Colorado Cannabis Taxes

The Colorado Department of Revenue (“Department”) recently addressed common tax questions for participants in the state’s new green economy. Specifically, the Department’s website offers guidance to four key stakeholders: Local GovernmentConsumers, Cultivators and Retailers.

Consumers. When speaking of taxes, a great deal of press has been focused on cultivators, growers, processors, retail sellers and health care professionals. Not much has been written about taxes from a consumer perspective.

In Colorado, retail consumers pay the state sales tax of 2.9% plus any local sales taxes plus an additional 10% state marijuana sales tax.  However, retail consumers are still absorbing a 15% Retail Marijuana Excise Tax. Colorado imposes a 15% excise tax on the first sale from the cultivator to the retail manufacturing facility, retail store or another cultivator facility. The cultivator is liable for the tax.  However, the retail marijuana store will include this excise tax in its consumer sale price similar to liquor or tobacco.

Medical marijuana is not subject to the 15% excise tax. What this means is that no Colorado tax is embedded in the sale price of medical marijuana purchased from a medical marijuana center. Nonetheless, consumers of medical marijuana will pay the 2.9% state sales tax plus any local sales taxes on the consumers purchase.

Local Government. The Department clarified the distribution of tax revenue to local governments. With respect to retail marijuana sales tax, local governments receive 15% of the retail marijuana sales tax revenues. For example, local governments would share $1.5 of tax revenue for every $100 sale ($100*10%*15%). The city or town share is apportioned based on the percentage of sales tax revenue collected within the boundaries of the city or the town. Counties will not get a percentage of sales tax revenue unless there is a retail marijuana store in an unincorporated area. The 15% excise tax goes to construction of Colorado public schools.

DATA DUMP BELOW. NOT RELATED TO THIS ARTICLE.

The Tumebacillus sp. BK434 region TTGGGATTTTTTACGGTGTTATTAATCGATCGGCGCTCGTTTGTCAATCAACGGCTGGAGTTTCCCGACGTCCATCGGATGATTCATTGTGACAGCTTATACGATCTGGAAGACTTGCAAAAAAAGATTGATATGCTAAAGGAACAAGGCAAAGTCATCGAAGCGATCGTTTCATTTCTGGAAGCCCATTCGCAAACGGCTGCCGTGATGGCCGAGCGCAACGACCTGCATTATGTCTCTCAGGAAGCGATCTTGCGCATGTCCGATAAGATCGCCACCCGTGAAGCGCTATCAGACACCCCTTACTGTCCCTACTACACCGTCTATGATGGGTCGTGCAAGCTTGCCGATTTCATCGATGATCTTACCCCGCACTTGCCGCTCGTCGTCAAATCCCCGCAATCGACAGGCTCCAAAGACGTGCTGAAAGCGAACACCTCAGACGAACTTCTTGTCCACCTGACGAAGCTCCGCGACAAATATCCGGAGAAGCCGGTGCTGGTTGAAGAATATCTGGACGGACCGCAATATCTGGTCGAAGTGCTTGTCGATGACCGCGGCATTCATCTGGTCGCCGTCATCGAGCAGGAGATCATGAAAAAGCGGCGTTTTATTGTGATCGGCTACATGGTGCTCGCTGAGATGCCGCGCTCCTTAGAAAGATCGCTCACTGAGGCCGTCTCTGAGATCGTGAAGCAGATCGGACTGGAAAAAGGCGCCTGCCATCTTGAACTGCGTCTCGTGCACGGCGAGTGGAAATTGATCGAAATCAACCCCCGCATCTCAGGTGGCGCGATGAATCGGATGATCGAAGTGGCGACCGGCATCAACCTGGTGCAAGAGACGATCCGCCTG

Most interesting is the Department’s acknowledgement of the newsworthiness of the amount of marijuana retail sales generated in Colorado. However, the Department cautions disclosing sales information can jeopardize the confidentiality of taxpayer information.  Specifically, the Department reiterates Regulation Section 39-21-113 that “every tax return and all information therein contained together with correspondence, papers, affidavits, assessments, protests and hearings are secret and confidential and no information relating thereto can be disclosed…” Disclosure is allowed in some circumstances, but is the exception not the rule.

The Department sets out its own policy guideline for releasing sales tax information. Specifically, the Department only release sales tax information if there are three or more vendors and any one vendor does not constitute more than 80% of the total sales tax number.  The Department encourages that local governments adopt a similar policy. For those jurisdictions that have a single marijuana establishment the Department states that no information may be released. Finally, the Department reminds local jurisdictions of the requirement to execute a MOU (Memorandum of Understanding) with the state regarding the control of confidential data.